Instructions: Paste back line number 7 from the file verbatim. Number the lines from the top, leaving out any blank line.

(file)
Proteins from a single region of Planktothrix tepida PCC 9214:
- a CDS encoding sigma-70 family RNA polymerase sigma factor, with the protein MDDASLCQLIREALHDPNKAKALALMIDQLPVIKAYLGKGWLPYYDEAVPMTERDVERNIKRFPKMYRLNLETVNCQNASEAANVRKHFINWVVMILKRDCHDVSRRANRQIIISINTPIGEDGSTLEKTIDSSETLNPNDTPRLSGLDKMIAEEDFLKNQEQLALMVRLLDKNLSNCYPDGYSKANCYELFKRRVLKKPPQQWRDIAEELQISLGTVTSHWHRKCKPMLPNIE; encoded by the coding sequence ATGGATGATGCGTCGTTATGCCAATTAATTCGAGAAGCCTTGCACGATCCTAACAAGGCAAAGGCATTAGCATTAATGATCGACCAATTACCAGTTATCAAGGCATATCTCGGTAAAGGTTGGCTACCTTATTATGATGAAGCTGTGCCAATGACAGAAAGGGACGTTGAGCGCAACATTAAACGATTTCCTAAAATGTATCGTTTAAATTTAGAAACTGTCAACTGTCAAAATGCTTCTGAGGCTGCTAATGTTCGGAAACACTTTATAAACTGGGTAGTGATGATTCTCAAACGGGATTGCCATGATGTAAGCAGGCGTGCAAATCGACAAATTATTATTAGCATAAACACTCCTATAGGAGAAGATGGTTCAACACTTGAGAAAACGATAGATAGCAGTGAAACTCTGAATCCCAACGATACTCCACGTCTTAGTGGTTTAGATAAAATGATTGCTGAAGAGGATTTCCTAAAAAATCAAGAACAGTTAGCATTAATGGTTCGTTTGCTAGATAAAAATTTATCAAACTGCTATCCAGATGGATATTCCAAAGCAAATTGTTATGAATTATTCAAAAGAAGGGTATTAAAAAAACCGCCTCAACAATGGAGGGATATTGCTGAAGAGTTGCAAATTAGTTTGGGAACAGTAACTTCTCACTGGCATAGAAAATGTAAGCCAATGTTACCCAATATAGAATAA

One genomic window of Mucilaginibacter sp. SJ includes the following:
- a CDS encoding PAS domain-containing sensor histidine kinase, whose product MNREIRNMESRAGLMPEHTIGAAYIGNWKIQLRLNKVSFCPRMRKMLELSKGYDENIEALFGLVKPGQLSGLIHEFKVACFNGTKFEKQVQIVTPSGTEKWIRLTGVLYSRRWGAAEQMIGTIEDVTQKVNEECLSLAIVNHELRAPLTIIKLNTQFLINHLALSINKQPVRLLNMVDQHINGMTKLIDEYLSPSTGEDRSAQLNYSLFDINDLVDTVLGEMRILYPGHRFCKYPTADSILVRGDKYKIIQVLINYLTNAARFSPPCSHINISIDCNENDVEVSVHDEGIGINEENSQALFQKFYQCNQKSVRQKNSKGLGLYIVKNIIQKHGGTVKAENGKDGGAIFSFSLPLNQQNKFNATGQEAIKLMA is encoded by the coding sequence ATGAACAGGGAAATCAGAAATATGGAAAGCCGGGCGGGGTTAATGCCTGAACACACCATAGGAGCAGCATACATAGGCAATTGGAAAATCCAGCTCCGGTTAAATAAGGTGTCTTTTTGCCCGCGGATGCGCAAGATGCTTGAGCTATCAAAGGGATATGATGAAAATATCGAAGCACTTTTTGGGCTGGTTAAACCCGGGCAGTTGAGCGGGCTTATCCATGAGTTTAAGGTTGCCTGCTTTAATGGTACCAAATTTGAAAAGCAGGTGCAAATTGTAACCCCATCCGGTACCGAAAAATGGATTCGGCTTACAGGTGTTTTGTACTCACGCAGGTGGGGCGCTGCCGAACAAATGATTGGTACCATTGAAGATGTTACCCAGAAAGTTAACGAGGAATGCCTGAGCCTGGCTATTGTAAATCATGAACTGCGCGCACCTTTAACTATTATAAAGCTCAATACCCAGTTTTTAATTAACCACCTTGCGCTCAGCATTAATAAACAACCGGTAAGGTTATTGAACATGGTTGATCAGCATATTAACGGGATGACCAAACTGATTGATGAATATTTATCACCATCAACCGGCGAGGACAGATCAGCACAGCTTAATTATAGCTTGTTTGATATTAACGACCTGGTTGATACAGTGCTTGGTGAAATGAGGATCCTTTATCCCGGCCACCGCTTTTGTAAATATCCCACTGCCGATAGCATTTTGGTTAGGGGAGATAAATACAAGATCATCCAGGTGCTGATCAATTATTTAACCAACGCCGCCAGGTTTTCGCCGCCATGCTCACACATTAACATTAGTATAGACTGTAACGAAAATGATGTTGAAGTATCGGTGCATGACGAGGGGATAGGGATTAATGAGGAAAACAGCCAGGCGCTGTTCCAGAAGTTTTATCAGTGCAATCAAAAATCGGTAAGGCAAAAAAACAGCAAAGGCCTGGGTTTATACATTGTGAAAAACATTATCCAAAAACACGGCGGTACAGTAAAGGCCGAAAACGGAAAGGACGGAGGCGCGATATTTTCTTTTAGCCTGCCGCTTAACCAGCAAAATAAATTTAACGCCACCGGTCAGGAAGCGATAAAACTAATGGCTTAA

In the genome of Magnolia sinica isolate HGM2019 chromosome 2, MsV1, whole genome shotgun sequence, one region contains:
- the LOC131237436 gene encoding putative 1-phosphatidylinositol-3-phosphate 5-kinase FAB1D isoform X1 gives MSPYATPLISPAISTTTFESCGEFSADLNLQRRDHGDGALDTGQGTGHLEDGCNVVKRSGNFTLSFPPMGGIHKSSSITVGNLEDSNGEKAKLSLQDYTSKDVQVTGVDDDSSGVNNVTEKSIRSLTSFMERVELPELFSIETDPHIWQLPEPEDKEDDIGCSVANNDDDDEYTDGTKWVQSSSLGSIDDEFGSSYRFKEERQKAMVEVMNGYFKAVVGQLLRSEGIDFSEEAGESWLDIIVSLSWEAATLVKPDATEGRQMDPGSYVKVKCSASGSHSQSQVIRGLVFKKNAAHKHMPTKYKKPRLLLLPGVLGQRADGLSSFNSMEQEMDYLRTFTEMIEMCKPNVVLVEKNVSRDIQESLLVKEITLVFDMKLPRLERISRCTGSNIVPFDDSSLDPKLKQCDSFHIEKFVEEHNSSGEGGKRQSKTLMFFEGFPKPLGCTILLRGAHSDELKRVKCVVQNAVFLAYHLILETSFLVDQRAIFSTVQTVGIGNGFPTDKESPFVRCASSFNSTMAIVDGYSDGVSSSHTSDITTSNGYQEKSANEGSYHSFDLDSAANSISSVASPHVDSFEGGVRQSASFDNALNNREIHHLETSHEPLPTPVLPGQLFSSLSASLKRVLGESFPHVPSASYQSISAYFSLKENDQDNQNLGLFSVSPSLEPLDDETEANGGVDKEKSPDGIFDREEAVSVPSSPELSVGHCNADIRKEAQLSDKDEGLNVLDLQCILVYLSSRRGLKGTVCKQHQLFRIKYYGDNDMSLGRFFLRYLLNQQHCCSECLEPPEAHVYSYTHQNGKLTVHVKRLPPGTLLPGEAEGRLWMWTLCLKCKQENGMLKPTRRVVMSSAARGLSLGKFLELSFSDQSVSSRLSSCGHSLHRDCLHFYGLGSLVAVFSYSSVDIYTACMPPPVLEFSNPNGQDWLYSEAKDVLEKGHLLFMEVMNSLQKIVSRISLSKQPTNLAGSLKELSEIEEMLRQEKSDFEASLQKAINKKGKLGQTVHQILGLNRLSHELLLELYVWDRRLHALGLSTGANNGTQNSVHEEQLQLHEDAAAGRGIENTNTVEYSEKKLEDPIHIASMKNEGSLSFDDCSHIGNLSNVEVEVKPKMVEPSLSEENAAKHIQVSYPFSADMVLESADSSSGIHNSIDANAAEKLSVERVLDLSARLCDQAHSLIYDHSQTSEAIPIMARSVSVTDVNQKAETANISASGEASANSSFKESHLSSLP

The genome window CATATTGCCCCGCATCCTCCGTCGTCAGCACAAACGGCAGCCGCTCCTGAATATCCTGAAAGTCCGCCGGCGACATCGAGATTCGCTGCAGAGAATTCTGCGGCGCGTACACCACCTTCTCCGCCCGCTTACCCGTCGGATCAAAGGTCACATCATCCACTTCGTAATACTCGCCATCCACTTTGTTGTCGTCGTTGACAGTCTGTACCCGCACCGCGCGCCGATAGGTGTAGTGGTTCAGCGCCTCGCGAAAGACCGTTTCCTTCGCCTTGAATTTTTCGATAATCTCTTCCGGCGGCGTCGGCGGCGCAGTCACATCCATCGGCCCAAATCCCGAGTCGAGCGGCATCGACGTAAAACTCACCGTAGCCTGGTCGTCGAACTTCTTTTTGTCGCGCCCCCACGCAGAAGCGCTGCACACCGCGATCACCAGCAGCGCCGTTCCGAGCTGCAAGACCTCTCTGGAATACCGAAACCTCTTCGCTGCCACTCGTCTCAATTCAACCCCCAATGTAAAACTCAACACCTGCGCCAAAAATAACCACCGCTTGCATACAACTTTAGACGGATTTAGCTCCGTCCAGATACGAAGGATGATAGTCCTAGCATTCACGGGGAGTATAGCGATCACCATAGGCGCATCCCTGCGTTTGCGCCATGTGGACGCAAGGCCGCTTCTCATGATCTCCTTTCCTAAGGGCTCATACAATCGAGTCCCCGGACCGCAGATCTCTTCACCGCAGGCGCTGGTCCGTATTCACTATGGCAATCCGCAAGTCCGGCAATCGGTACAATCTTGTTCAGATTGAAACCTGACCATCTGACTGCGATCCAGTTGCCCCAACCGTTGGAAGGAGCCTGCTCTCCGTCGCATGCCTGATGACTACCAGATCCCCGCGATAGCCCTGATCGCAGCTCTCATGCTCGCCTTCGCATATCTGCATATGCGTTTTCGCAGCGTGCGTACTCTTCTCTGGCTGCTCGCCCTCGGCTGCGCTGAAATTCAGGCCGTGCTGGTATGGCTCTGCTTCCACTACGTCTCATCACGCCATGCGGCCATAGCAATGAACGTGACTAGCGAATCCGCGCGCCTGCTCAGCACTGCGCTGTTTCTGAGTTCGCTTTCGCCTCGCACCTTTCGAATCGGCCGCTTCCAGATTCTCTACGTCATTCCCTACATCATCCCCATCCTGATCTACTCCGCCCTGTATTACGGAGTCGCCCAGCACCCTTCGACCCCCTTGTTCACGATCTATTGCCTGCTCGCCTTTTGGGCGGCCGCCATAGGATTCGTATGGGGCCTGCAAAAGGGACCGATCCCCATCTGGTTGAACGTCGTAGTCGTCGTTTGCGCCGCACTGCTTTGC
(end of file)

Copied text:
The genome window CATATTGCCCCGCATCCTCCGTCGTCAGCACAAACGGCAGCCGCTCCTGAATATCCTGAAAGTCCGCCGGCGACATCGAGATTCGCTGCAGAGAATTCTGCGGCGCGTACACCACCTTCTCCGCCCGCTTACCCGTCGGATCAAAGGTCACATCATCCACTTCGTAATACTCGCCATCCACTTTGTTGTCGTCGTTGACAGTCTGTACCCGCACCGCGCGCCGATAGGTGTAGTGGTTCAGCGCCTCGCGAAAGACCGTTTCCTTCGCCTTGAATTTTTCGATAATCTCTTCCGGCGGCGTCGGCGGCGCAGTCACATCCATCGGCCCAAATCCCGAGTCGAGCGGCATCGACGTAAAACTCACCGTAGCCTGGTCGTCGAACTTCTTTTTGTCGCGCCCCCACGCAGAAGCGCTGCACACCGCGATCACCAGCAGCGCCGTTCCGAGCTGCAAGACCTCTCTGGAATACCGAAACCTCTTCGCTGCCACTCGTCTCAATTCAACCCCCAATGTAAAACTCAACACCTGCGCCAAAAATAACCACCGCTTGCATACAACTTTAGACGGATTTAGCTCCGTCCAGATACGAAGGATGATAGTCCTAGCATTCACGGGGAGTATAGCGATCACCATAGGCGCATCCCTGCGTTTGCGCCATGTGGACGCAAGGCCGCTTCTCATGATCTCCTTTCCTAAGGGCTCATACAATCGAGTCCCCGGACCGCAGATCTCTTCACCGCAGGCGCTGGTCCGTATTCACTATGGCAATCCGCAAGTCCGGCAATCGGTACAATCTTGTTCAGATTGAAACCTGACCATCTGACTGCGATCCAGTTGCCCCAACCGTTGGAAGGAGCCTGCTCTCCGTCGCATGCCTGATGACTACCAGATCCCCGCGATAGCCCTGATCGCAGCTCTCATGCTCGCCTTCGCATATCTGCATATGCGTTTTCGCAGCGTGCGTACTCTTCTCTGGCTGCTCGCCCTCGGCTGCGCTGAAATTCAGGCCGTGCTGGTATGGCTCTGCTTCCACTACGTCTCATCACGCCATGCGGCCATAGCAATGAACGTGACTAGCGAATCCGCGCGCCTGCTCAGCACTGCGCTGTTTCTGAGTTCGCTTTCGCCTCGCACCTTTCGAATCGGCCGCTTCCAGATTCTCTACGTCATTCCCTACATCATCCCCATCCTGATCTACTCCGCCCTGTATTACGGAGTCGCCCAGCACCCTTCGACCCCCTTGTTCACGATCTATTGCCTGCTCGCCTTTTGGGCGGCCGCCATAGGATTCGTATGGGGCCTGCAAAAGGGACCGATCCCCATCTGGTTGAACGTCGTAGTCGTCGTTTGCGCCGCACTGCTTTGC